• ABC4 News Friday, Jan. 28, 2022

    USU professor's COVID-19 work is published in two scientific journals

    As previously announced in an article by Utah State University, recent research studies which resulted from collaborations with the college’s very own Professor Zhongde Wang have been nationally recognized and published in two separate scientific journals. 

    The first research study supports the understanding of the COVID-19 disease course, or the process of the virus from the point of inception to the point of resolution. The second research study investigates how mutations of the coronavirus, specifically the omicron variant, allow the virus to enter and affect human cells. 

    A key factor of success in both collaborations was the use of a hamster model. 

    The first study, published in Nature, identified the hamster as the first animal model that has proven to be highly susceptible to the Omicron variant, showing signs of symptoms like weight loss, and in severe cases, death. 

    The other study, done in collaboration with The U.S. Army and published in the journal of the American Society for Microbiology revealed that the human ACE2 gene caused the hamster to become highly susceptible to previous strains of COVID-19 and led to the development of a more lethal disease. 

  • ABC4 News Wednesday, Jan. 26, 2022

    USU students make contact with their Earth-orbiting satellite

    LOGAN, Utah (ABC4) — Last month, a team of Utah State University students sent a small satellite up to the International Space Station on a SpaceX rocket. Today, that satellite successfully entered orbit and in doing so, launched the team into history.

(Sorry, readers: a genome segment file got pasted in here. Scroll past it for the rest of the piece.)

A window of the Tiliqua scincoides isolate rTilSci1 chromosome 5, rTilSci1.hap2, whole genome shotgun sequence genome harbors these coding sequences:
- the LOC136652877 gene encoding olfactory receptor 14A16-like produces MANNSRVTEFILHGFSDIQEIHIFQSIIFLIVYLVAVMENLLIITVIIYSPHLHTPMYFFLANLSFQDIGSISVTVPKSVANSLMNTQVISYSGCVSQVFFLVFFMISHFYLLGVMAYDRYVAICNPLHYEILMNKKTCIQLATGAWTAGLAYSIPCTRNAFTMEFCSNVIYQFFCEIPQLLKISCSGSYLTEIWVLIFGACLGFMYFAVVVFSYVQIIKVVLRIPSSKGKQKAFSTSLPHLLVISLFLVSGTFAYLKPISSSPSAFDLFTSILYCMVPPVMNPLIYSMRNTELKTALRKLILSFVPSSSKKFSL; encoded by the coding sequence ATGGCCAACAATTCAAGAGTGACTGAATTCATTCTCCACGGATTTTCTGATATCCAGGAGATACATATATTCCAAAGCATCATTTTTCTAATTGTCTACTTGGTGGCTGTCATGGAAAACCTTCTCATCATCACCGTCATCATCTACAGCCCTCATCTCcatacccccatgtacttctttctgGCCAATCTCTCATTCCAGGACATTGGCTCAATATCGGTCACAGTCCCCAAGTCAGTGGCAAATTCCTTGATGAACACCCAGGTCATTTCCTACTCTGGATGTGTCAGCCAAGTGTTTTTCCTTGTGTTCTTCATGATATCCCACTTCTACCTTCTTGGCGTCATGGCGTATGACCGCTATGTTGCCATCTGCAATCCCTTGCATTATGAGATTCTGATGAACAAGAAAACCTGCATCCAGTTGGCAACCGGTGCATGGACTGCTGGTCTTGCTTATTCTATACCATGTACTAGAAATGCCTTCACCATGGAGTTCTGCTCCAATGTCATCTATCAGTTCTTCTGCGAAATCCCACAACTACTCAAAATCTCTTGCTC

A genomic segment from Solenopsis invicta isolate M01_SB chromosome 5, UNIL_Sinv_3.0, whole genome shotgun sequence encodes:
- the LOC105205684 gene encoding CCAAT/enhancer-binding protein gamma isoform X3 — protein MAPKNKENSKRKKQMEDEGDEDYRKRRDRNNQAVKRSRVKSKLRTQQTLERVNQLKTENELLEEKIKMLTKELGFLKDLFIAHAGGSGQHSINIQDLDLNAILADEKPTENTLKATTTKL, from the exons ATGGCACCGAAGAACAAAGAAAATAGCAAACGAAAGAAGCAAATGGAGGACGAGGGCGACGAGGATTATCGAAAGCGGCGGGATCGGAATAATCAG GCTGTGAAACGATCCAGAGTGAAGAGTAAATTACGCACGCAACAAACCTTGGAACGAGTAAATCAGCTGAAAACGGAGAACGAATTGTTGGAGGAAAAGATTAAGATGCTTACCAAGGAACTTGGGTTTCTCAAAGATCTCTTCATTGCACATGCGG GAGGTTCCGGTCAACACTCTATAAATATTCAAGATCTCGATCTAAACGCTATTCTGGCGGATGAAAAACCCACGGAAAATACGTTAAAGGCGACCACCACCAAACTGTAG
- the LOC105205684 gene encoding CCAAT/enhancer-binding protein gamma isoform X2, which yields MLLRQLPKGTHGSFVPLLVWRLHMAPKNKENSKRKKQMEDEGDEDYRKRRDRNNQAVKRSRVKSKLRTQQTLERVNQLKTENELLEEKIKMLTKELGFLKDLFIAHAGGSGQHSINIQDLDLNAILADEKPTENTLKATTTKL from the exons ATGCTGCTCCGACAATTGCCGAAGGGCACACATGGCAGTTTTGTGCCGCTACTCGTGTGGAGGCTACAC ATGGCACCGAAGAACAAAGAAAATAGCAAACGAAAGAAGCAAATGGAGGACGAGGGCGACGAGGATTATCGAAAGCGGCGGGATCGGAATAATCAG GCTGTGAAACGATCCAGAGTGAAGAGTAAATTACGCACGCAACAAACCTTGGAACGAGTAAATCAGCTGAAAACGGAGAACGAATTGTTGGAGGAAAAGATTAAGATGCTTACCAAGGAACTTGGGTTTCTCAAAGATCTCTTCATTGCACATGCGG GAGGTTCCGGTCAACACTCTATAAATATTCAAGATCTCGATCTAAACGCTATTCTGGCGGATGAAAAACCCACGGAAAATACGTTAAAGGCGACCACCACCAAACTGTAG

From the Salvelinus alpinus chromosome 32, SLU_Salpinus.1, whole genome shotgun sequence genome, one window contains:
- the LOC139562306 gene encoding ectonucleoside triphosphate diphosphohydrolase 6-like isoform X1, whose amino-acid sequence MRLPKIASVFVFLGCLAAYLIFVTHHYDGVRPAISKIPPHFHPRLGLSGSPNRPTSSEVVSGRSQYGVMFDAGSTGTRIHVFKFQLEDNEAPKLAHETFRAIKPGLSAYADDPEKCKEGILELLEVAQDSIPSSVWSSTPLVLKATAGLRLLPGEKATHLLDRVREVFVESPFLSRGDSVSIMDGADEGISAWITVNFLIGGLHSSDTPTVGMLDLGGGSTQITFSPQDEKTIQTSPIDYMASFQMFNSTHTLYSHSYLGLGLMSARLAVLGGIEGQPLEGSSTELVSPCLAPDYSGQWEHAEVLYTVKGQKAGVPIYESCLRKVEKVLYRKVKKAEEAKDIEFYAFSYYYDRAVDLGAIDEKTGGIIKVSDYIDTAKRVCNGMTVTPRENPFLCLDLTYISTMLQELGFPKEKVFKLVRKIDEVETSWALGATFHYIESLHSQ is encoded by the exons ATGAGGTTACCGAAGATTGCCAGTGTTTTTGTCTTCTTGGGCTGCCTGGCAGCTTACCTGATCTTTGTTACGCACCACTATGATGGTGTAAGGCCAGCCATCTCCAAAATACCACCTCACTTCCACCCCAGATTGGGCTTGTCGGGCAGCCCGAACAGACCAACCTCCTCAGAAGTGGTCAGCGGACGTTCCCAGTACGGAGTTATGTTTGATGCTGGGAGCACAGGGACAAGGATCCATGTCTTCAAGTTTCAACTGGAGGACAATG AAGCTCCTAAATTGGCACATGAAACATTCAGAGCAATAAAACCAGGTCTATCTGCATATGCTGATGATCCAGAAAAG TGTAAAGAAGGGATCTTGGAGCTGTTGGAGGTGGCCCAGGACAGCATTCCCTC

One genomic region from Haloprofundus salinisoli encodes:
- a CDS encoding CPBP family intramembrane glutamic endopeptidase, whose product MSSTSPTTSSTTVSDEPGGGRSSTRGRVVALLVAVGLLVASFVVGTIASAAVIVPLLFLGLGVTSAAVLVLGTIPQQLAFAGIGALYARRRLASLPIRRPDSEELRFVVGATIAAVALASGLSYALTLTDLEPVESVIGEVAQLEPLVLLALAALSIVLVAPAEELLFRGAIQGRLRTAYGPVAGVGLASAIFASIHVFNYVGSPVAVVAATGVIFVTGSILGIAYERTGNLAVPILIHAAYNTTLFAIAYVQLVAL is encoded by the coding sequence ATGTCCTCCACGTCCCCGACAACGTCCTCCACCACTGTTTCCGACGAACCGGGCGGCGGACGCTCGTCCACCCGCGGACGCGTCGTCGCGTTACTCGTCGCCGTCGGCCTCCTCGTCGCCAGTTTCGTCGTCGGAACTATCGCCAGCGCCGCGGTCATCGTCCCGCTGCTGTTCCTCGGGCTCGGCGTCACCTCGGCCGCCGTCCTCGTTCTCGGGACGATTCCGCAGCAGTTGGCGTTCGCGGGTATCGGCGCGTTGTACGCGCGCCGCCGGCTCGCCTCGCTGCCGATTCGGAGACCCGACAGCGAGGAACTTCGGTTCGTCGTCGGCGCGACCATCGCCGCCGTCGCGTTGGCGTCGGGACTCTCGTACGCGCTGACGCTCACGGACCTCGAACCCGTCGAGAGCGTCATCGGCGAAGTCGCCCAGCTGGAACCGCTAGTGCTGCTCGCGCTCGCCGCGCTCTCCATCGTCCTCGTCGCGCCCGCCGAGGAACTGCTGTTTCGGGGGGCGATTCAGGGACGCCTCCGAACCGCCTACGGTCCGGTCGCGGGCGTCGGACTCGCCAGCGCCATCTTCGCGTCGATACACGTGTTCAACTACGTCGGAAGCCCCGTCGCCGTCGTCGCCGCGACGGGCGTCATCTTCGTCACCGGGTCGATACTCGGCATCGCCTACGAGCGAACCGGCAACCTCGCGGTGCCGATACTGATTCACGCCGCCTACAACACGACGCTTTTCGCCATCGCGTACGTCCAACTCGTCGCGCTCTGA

A digital pinging sound could be heard playing from students’ phones and laptops on Wednesday. When listening closely, one could recognize the tune. It was USU’s fight song. The digital pinging was a recording made around 5:00 a.m. The sound was picked up at a radio station in Argentina, but it originated in space. The source? A small satellite called a CubeSat.  

    A team of undergraduate students woke up hours before the sun rose on Wednesday morning. Some told ABC4 it was hard for them to go to sleep at a decent time the night before. The lack of sleep was the result of a once-in-a-lifetime event. The students who form the USU Get Away Special Team were preparing to see their satellite be launched into space after spending a month on the ISS.  

    When it launched a packed room burst into applause. However, the big test was still to come. Would the satellite be able to communicate with its creators?

    After half an hour, a radio station in Japan picked up a signal from the satellite. The students said at that moment, they knew the satellite was working. Fifteen more minutes passed, and the satellite was now over Argentina. Finally, a series of morse code beeps were picked up loud and clear followed by the USU fight song.  

  • KSL Wednesday, Jan. 19, 2022

    USU Aggie Creamery celebrating 100 years of business

    There are birthdays and then there are birthdays. The difference? How about the treats? In that regard, it may be hard to top (no pun intended) Utah State University’s Aggie Creamery.

    The centennial celebration kicks off Friday with a “Birthday Bash.” The event will run from 11 a.m.-9 p.m. at the creamery in Logan (750 North 1200 East). There will be $1 ice cream cones and drawings for prizes.

  • KSL Tuesday, Jan. 18, 2022

    USU studies how cows can help with climate change

    Researchers at Utah State University are looking at ways to improve the air quality by focusing on methane gas that cows release into the air.

    We’ve all had to pass gas and so do cows but for them, it’s on a pretty regular basis. 

    The USU researchers believe the right diet can cut pollution from cattle.